"Traditions at this time of the year were so important to us..."INSTAGRAM/PEACHYS_PAGES

Content note: This article contains discussion of coronavirus, the death of a family member and grief.

Christmas and New Year were always going to be different this time around. In spite of my fervent hopes that things would get slightly more back to normal for the holidays, I had the ominous sensation that they wouldn’t in the weeks leading up to going home. The introduction of the fourth tier the weekend before Christmas – limiting us to mingling on Christmas Day alone – was the cherry on the cake. It interrupted our plans to have both of my grandads, who live alone, over for a few days during the festive period. Many had it worse, we knew this, and yet it felt like just another thing to be dealt with at an already difficult, stressful time.

Traditions at this time of the year were so important to us; one grandad would come and stay for a few days, and the other – with my then-living grandma – would come and see us on Christmas Day. There’d be a party on Boxing Day with the extended family, and then we’d see my Cornish cousins from the other side of the family at New Year. Perfect.

“Determined to see things as optimistically as possible, it meant we had to be more inventive and fill our time with different things.”

However, in recent years, things had deteriorated slightly anyway, for various reasons. We were all older, my siblings and I, as were the various cousins. The family Boxing Day party slowly went; the death of my great-aunt, and my grandma a few years later, finally put things to an end – they were the two people holding the two sides of the family together.

Last Christmas felt strange, as it was the first we celebrated without this grandma. We attempted to do things in the same way, following the same order of business on Christmas Day (quick breakfast, open presents, salmon blini and the long wait for Christmas dinner, everyone fast asleep in the sitting room afterwards). It just felt ‘off.’ We had observed these traditions so steadfastly because that’s what we’d always done. However, far from comforting us, they reminded us keenly of her absence.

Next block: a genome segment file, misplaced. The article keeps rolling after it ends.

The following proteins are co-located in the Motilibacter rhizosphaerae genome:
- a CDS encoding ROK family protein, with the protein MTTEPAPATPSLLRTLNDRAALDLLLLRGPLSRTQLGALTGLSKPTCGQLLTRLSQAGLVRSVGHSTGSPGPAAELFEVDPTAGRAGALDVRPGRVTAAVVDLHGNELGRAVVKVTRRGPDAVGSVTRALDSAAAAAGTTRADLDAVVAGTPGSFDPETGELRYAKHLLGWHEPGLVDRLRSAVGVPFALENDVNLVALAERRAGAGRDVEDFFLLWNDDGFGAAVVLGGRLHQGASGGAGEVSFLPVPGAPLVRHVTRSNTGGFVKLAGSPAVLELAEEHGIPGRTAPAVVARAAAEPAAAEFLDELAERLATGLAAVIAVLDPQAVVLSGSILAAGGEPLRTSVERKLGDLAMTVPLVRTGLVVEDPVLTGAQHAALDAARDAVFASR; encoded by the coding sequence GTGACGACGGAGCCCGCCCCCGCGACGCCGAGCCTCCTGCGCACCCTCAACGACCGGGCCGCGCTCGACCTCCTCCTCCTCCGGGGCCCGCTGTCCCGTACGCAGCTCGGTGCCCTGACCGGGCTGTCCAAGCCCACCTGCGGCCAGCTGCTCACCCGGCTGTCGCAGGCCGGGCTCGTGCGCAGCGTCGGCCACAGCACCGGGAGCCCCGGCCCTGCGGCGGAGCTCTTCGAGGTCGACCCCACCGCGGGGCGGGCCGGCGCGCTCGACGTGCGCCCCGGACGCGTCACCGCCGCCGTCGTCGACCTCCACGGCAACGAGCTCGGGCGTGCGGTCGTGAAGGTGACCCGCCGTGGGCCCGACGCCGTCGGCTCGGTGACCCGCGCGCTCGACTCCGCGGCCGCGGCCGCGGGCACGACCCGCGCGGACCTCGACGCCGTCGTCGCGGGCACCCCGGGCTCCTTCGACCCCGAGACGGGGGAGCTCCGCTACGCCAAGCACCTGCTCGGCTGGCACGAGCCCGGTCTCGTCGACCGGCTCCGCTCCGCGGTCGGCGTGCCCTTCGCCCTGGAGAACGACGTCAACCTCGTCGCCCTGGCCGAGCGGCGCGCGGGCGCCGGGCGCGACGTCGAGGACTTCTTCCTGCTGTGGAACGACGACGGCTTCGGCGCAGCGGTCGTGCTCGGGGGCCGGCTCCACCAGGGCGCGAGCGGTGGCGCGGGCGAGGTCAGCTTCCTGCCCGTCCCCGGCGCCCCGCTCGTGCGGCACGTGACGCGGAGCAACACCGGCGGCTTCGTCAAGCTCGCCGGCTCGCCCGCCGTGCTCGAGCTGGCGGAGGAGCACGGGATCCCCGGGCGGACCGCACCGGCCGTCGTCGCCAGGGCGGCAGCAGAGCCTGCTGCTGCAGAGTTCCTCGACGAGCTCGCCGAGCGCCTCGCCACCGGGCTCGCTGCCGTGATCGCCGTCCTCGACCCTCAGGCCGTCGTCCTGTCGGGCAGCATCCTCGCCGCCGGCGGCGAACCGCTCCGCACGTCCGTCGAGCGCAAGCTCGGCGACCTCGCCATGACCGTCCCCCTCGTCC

This year was, then, in many ways, an opportunity to do things differently. Determined to see things as optimistically as possible, it meant we had to be more inventive and fill our time with different things. For instance, as with many British families, walks were a staple of our festive activities. It became a much less appealing prospect, however, due to the fact that the pubs were closed. But moving on...

We sat down together a lot more in the evenings, simply for lack of things to do – I opened one of my presents, a pack of Cards Against Humanity, a few weeks early, and we all began to play that together. The images of my parents playing it with the three of us children were priceless, and I continue to wonder which of us were more horrified by some of the (hilarious) answers.

I finally finished the Lego Harry Potter game on the PlayStation that I’d started with my sister several Christmases ago, and we spent several evenings sitting in my brother’s room alternately listening to music and watching films, with his gaming keyboard, curved screens, mouse and speakers flashing lights at us, all synched up for optimum vibing.

“Fewer faces and more brisk dog walks at unspeakable hours reminded me of what is important at times like this – my connection with other people.”

On yet another occasion, we dug out the old camcorder and watched home videos with my parents, dating from 2002-2009, marvelling at the scenes of the old family holidays and especially the visions of old Christmases and New Years gone by. We compared them to the empty house we had this year, and were put out – but then we would promptly go onto the next video, and be reminded of how chaotic it all was.


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Of course, we only saw my two grandads on Christmas Day itself. They did return to empty houses, leaving us together to clean up and relax – tired, but together at least. This is the heart-breaking effect of the ongoing pandemic, and there’s no way around that fact. We did get to have that day, though, which is more than some.

Even with this in mind, this festive period was a chance to do things quite differently to normal – if not as exciting, or fast-paced as normal, it was definitely good fun. Fewer faces and more brisk dog walks at unspeakable hours reminded me of what is important at times like this – my connection with other people. My family. It even reminded me of times in the depths of the summer lockdown, when I actually spent time with, and discovered more about, my growing younger siblings. Traditions are excellent ways of maintaining a connection to the past, of people that are no longer with us. We saw this in the few films we watched, and the family videos. This comforted us. Every once in a while, though, we need to live for ourselves, too.